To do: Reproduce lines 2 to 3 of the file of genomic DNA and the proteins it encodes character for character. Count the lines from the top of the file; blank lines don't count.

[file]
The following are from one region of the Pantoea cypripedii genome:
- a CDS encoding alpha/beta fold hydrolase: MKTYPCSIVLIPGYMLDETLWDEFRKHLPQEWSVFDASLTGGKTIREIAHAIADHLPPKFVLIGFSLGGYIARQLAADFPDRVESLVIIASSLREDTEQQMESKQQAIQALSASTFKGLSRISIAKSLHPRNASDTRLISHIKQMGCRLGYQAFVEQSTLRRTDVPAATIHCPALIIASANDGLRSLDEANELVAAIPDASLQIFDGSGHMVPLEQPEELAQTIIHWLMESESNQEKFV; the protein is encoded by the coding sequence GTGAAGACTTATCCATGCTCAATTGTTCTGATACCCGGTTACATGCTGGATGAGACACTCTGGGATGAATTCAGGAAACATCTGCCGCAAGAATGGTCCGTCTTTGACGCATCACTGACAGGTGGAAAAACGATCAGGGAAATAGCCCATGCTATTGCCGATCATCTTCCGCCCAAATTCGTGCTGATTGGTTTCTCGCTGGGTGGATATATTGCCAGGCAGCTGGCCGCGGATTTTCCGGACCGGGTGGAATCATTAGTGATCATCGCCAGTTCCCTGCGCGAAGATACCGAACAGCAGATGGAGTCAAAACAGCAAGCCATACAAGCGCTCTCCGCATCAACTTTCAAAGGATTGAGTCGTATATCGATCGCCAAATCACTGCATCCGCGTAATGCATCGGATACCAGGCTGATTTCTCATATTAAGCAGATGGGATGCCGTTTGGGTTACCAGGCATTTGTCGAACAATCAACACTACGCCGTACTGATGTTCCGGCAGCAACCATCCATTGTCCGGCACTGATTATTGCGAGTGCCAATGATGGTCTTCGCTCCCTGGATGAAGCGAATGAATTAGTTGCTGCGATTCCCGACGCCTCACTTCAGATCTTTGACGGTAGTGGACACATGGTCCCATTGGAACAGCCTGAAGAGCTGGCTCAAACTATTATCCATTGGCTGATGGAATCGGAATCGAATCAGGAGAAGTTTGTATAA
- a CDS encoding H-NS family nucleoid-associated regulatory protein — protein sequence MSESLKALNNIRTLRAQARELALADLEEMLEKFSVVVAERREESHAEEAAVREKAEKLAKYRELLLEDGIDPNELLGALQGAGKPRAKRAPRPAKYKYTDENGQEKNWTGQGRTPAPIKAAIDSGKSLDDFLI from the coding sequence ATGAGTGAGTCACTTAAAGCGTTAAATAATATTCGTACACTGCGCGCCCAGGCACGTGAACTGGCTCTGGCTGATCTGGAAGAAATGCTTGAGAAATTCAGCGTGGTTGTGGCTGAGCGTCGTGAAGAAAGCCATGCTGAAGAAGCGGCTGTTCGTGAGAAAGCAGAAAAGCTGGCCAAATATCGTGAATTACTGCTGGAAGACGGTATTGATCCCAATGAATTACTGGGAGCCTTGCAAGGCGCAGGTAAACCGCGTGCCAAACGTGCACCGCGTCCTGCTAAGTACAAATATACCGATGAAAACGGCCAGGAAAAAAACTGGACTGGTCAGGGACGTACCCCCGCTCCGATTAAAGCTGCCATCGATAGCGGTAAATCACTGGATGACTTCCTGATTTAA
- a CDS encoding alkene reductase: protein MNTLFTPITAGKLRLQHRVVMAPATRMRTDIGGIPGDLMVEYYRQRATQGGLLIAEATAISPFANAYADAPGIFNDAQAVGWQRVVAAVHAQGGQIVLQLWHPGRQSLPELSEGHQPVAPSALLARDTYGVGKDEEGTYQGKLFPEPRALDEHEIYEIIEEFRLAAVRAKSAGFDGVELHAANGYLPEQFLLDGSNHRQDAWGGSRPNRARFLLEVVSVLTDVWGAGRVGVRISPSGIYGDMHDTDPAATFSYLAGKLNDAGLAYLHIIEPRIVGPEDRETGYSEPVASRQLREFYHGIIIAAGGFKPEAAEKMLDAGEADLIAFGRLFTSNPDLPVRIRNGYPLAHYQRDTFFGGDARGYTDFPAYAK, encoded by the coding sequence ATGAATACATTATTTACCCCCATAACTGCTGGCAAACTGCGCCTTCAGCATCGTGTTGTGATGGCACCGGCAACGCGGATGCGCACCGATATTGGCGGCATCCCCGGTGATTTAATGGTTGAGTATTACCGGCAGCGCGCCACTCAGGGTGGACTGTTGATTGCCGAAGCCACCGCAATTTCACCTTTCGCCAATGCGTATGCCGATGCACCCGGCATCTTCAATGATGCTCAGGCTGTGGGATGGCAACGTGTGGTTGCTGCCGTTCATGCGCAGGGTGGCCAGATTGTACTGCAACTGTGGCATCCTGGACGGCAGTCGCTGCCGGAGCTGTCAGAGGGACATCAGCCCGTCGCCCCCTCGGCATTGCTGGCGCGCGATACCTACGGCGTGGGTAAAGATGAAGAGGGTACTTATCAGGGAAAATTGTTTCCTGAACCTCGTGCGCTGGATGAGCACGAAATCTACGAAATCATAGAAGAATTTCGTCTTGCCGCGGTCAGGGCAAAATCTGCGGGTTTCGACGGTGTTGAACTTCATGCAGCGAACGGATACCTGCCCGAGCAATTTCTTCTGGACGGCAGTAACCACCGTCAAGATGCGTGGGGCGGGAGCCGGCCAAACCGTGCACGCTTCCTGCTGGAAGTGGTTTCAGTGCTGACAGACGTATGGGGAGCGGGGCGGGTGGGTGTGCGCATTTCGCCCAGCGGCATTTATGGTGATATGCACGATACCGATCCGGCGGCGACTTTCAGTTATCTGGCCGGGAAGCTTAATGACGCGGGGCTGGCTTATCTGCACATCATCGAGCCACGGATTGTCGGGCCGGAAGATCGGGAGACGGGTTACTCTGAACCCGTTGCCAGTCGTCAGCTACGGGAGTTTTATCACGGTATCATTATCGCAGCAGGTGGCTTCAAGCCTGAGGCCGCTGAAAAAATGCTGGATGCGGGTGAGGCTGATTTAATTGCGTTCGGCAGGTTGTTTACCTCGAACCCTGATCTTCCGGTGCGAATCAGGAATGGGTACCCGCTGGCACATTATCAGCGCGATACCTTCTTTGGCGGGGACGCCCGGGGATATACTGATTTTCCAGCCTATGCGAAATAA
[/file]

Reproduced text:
- a CDS encoding alpha/beta fold hydrolase: MKTYPCSIVLIPGYMLDETLWDEFRKHLPQEWSVFDASLTGGKTIREIAHAIADHLPPKFVLIGFSLGGYIARQLAADFPDRVESLVIIASSLREDTEQQMESKQQAIQALSASTFKGLSRISIAKSLHPRNASDTRLISHIKQMGCRLGYQAFVEQSTLRRTDVPAATIHCPALIIASANDGLRSLDEANELVAAIPDASLQIFDGSGHMVPLEQPEELAQTIIHWLMESESNQEKFV; the protein is encoded by the coding sequence GTGAAGACTTATCCATGCTCAATTGTTCTGATACCCGGTTACATGCTGGATGAGACACTCTGGGATGAATTCAGGAAACATCTGCCGCAAGAATGGTCCGTCTTTGACGCATCACTGACAGGTGGAAAAACGATCAGGGAAATAGCCCATGCTATTGCCGATCATCTTCCGCCCAAATTCGTGCTGATTGGTTTCTCGCTGGGTGGATATATTGCCAGGCAGCTGGCCGCGGATTTTCCGGACCGGGTGGAATCATTAGTGATCATCGCCAGTTCCCTGCGCGAAGATACCGAACAGCAGATGGAGTCAAAACAGCAAGCCATACAAGCGCTCTCCGCATCAACTTTCAAAGGATTGAGTCGTATATCGATCGCCAAATCACTGCATCCGCGTAATGCATCGGATACCAGGCTGATTTCTCATATTAAGCAGATGGGATGCCGTTTGGGTTACCAGGCATTTGTCGAACAATCAACACTACGCCGTACTGATGTTCCGGCAGCAACCATCCATTGTCCGGCACTGATTATTGCGAGTGCCAATGATGGTCTTCGCTCCCTGGATGAAGCGAATGAATTAGTTGCTGCGATTCCCGACGCCTCACTTCAGATCTTTGACGGTAGTGGACACATGGTCCCATTGGAACAGCCTGAAGAGCTGGCTCAAACTATTATCCATTGGCTGATGGAATCGGAATCGAATCAGGAGAAGTTTGTATAA
- a CDS encoding H-NS family nucleoid-associated regulatory protein — protein sequence MSESLKALNNIRTLRAQARELALADLEEMLEKFSVVVAERREESHAEEAAVREKAEKLAKYRELLLEDGIDPNELLGALQGAGKPRAKRAPRPAKYKYTDENGQEKNWTGQGRTPAPIKAAIDSGKSLDDFLI from the coding sequence ATGAGTGAGTCACTTAAAGCGTTAAATAATATTCGTACACTGCGCGCCCAGGCACGTGAACTGGCTCTGGCTGATCTGGAAGAAATGCTTGAGAAATTCAGCGTGGTTGTGGCTGAGCGTCGTGAAGAAAGCCATGCTGAAGAAGCGGCTGTTCGTGAGAAAGCAGAAAAGCTGGCCAAATATCGTGAATTACTGCTGGAAGACGGTATTGATCCCAATGAATTACTGGGAGCCTTGCAAGGCGCAGGTAAACCGCGTGCCAAACGTGCACCGCGTCCTGCTAAGTACAAATATACCGATGAAAACGGCCAGGAAAAAAACTGGACTGGTCAGGGACGTACCCCCGCTCCGATTAAAGCTGCCATCGATAGCGGTAAATCACTGGATGACTTCCTGATTTAA